Digitalisation, propelled by the 4th Industrial Revolution, holds the key to unlocking enormous opportunities and growth for various engineering companies.

Recognising the role of digital technology for sustainability, thyssenkrupp is constantly looking at new and innovative ways to embrace the digital age. #hack4tk, hosted annually by thyssenkrupp AG in Essen, Germany, is a game-changing initiative that maximises digital potential by fostering creative thinking and innovation and inspiring participants to solve complex challenges utilising digital technology.

When Andrew Gotora, an engineering programmer at thyssenkrupp Industrial Solutions South Africa (tkISSA) who has a passion for all things digital, heard about the hackathon, he saw an opportunity to not only demonstrate how digital technology can be used to solve a challenge but also utilise digital technology to partake in the hackathon remotely. Gotora assembled a five-member South African debutant team that walked away with an innovations award.

Fluid flow detection for the autonomous plant start-up challenge. Image credit: thyssenkrupp

Fluid flow detection for the autonomous plant start-up challenge. Image credit: thyssenkrupp

The gruelling 24-hour competition which took place on 3 and 4 July 2019, welcomed individuals from all corners of the world, both from within and outside of thyssenkrupp, who believe that they have what it takes to find a solution to these challenges. The participants bring their bright minds and fresh ideas, untainted by pre-conceived notions of how things should be done. These outside-the-box thinkers have the capabilities to develop innovative and ground-breaking solutions that have the potential to provide thyssenkrupp with a breakthrough for that competitive edge.

Gotora’s team consisted of one German and five locally-based coding enthusiasts with expertise in the fields of engineering, artificial intelligence (AI), computer vision and data science. Out of the ten hackathon challenges, the team selected both the ‘Chatbot virtual service assistant’ and ‘Autonomous plant start-up’ challenges and they split their team into two groups, with three team members working on each challenge.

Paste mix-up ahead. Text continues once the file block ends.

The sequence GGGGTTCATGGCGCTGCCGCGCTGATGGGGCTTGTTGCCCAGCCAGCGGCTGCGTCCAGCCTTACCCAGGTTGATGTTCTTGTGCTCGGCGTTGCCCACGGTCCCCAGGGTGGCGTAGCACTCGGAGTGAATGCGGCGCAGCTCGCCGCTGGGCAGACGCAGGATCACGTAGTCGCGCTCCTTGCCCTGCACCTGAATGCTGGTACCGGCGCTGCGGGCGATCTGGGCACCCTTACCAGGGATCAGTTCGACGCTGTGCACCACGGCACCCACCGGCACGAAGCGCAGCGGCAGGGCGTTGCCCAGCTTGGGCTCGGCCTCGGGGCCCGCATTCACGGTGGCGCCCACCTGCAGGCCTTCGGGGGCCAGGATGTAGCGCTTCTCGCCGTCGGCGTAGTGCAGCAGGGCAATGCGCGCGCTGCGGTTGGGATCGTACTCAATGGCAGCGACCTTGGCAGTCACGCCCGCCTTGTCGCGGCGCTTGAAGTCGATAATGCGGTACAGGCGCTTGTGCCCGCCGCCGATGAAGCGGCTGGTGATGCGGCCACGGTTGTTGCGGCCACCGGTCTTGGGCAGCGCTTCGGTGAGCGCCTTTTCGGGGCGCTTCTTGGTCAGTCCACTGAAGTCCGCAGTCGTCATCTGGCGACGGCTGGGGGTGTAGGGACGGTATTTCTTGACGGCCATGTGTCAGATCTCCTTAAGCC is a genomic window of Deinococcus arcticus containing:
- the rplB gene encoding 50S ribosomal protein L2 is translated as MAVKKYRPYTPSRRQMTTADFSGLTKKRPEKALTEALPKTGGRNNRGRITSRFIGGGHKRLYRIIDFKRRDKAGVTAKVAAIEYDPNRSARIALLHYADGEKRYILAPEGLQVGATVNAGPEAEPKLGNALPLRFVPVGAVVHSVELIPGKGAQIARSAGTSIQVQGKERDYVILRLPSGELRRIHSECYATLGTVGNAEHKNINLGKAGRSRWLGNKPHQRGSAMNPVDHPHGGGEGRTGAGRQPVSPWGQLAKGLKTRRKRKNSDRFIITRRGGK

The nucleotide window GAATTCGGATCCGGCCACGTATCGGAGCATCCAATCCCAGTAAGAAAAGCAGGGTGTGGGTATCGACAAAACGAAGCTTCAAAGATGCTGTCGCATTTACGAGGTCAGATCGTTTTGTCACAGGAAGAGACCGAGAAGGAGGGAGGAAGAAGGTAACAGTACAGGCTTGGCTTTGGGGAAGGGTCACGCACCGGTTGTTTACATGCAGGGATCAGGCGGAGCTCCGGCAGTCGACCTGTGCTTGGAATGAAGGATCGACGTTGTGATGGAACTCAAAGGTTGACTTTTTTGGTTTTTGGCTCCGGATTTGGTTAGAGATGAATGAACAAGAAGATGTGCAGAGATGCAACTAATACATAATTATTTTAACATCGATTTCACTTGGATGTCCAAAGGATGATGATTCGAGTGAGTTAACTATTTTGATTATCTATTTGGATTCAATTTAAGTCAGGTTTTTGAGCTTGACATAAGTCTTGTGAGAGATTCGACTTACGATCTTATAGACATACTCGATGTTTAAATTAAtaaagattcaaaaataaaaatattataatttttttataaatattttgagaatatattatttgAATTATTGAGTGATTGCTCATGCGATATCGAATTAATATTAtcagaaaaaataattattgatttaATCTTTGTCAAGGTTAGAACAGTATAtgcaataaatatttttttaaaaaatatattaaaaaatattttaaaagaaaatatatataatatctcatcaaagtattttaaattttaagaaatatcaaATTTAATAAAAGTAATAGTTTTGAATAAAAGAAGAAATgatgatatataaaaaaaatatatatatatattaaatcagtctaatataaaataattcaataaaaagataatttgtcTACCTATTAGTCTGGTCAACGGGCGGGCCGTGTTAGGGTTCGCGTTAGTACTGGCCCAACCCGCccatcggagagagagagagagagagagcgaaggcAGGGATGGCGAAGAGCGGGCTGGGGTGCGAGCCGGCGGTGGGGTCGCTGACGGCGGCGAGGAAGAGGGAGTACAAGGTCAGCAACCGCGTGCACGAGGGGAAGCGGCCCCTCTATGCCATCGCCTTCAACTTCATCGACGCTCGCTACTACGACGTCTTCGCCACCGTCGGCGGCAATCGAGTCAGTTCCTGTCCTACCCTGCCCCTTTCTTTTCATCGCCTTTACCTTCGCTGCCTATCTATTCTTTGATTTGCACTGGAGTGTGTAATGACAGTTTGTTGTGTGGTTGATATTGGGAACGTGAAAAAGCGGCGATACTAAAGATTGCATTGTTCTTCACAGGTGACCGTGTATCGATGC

The ‘autonomous plant start-up’ challenge which was derived from a water electrolysis plant in Germany, captivated Gotora and his team. He explains that they immediately recognised that automation was the link between the challenge and a similar tkISSA digital project, Liquid Fuel Storage (LFS). “The autonomous plant start-up challenge closely resembles LFS, an automated engineering solution that is part of tkISSA’s digital migration.”

The water electrolysis technology delivers ’green’ hydrogen, a clean, CO₂-free energy carrier, by splitting water into hydrogen and oxygen. The only inputs needed are water and renewable electricity from wind, hydro power or photovoltaics. Prior to plant start-up, technicians are currently sent out to manually check if there is water flowing out of electrolysis cells. Gotora points out that if there is no water in the cells during plant start-up, the electrolysis cells will get damaged. The challenge was to automate the checking process as well as the plant start-up.

With members working from the thyssenkrupp Johannesburg office and the thyssenkrupp AG office in Germany, the forward-thinking trio successfully used the internet and a variety of digital platforms including social media to solve the challenge. Using a computer, a camera and software, Gotora and his team automated the detection of fluid flow. Once the system has detected and confirmed fluid flow out of all the cells, the plant automatically starts up. However, in the event of no fluid or flow, the system alerts the technician.

Expressing his gratitude to his team for their hard work and determination over those intense 24-hours, Gotora says that it was leveraging on digital technology that made the winning solution possible. “Providing a solution remotely and in real time to an engineering challenge that is 8 440km away, using digital technology is a perfect demonstration of digitised engineering,” notes Gotora. He emphasises that companies that provide innovative, effective and efficient customer-centric solutions will see a continued growth and sustainability in this digitised age. tkISSA is moving on to a digital engineering model that combines its classical engineering expertise with digital technology to develop new services and solutions that meet changing business and market requirements.

“Sihalalisela (congratulations) South African hackathon team!” says thyssenkrupp Industrial Solutions South Africa CEO, Sub-Saharan Africa, Philipp Nellessen, who affirms the company’s ongoing dedication to embracing digital technology to the benefit of not only South Africa but also the rest of Africa.